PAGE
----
The payroll tax rates for Social Security FICA will remain unchanged this year, as announced by the Federal Government. The maximum amount of earnings per social security taxes will stay the same at $118,500, as earnings above this will not be subject to Social Security payroll tax. The employment tax rates 2017 for payroll has various amounts that must be reported correctly to remain in full compliance with Federal and State rules and regulations.
Social Security & FICA Employer Payroll Tax Rates
Social Security tax is equal to 12.4 percent tax and is split up between the employer and employee, which funds Social Security. Employers and employees who fail to pay in Social Security tax are subject to significant fines and penalties, including interest due on unpaid amounts.
QuickBooks has incorporated the employment tax rates into their system to ensure you remain in compliance. They have a great free trial payroll offer that is definitely worth trying out.
FICA tax rates, in accordance with IRS rules and regulations are made up of Social Security and Medicare Payroll taxes. Medicare tax is 1.45% of employee earnings and there is no cap on Medicare taxes for employees. Thus, the total combined FICA taxes with Social Security and Medicare equal 7.65%.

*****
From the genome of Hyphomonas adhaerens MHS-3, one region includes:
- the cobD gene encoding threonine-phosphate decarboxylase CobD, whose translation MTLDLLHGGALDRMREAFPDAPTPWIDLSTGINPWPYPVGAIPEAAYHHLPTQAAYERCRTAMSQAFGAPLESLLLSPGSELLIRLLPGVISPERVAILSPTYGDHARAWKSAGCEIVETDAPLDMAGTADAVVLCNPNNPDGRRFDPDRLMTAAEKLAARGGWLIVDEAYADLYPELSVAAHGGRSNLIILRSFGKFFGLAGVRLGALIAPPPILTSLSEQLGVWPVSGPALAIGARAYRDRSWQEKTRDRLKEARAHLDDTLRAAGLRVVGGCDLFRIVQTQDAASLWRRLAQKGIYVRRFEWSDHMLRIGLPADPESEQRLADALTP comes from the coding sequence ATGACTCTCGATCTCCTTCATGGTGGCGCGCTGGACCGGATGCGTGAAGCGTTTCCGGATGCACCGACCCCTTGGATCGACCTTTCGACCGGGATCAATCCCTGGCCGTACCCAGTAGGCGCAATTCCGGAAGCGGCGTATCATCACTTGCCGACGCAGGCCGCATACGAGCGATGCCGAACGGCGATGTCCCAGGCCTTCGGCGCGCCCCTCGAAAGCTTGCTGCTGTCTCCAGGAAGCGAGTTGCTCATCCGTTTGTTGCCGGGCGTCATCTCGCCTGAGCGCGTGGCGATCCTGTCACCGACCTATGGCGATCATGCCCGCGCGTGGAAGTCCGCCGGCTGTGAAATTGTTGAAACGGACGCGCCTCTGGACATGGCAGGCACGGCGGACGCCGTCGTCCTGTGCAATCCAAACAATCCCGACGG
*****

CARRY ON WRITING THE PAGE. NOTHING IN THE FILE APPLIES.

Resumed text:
If you are self-employed you are required to pay employer & employee FICA taxes to remain in compliance with employment tax rates for 2017 payroll. Most payroll systems will calculate these amounts for you, as it can become quite technical and confusing if you are self-employed. Additionally, QuickBooks offer some great free information on payroll that can be quite helpful.
Payroll Rate Changes
As previously stated, this year the rates remained the same, which is highly unusual. All of the payroll tax rates are continuously updated in the top pay programs like QuickBooks. They offer a free payroll trial that we highly suggest trying out if you are setting up a payroll system.
Higher earners can expect to pay an additional medicare tax on top of the normal rate discussed. You will be required to pay an additional .9% if filing married jointly and earn $250,000 or more. Further, this tax applies to married taxpayers filing separately if you make $125,000 or more. In addition, this tax is also applied to single taxpayers who earn $200,000 or more. This additional tax is not the AMT tax that many get it confused with, as it’s complete separate.
These payroll tax rates are changed by the Federal government in line with the cost of living adjustment calculations. It’s changed to ensure inflation doesn’t hurt the purchasing power for those receiving Social Security benefits.
We also recommend taking a look at the QuickBooks, as this is a great way to learn the basics of implementing a payroll system for your business.